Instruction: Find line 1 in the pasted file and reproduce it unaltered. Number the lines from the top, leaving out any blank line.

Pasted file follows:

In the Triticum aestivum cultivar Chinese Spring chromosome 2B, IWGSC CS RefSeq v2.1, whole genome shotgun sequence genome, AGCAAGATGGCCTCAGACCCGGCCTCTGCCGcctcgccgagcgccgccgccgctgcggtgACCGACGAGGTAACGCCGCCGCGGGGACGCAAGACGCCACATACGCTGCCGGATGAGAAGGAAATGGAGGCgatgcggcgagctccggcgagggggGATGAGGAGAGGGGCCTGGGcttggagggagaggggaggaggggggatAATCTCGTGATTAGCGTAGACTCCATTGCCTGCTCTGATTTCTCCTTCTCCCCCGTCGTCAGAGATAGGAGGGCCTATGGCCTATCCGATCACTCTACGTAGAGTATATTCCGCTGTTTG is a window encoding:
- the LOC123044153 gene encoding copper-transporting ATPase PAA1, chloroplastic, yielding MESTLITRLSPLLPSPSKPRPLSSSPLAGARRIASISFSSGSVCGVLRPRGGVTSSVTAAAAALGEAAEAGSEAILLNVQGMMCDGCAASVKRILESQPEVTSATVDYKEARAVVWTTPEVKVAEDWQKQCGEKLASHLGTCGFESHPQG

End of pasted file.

In the Triticum aestivum cultivar Chinese Spring chromosome 2B, IWGSC CS RefSeq v2.1, whole genome shotgun sequence genome, AGCAAGATGGCCTCAGACCCGGCCTCTGCCGcctcgccgagcgccgccgccgctgcggtgACCGACGAGGTAACGCCGCCGCGGGGACGCAAGACGCCACATACGCTGCCGGATGAGAAGGAAATGGAGGCgatgcggcgagctccggcgagggggGATGAGGAGAGGGGCCTGGGcttggagggagaggggaggaggggggatAATCTCGTGATTAGCGTAGACTCCATTGCCTGCTCTGATTTCTCCTTCTCCCCCGTCGTCAGAGATAGGAGGGCCTATGGCCTATCCGATCACTCTACGTAGAGTATATTCCGCTGTTTG is a window encoding: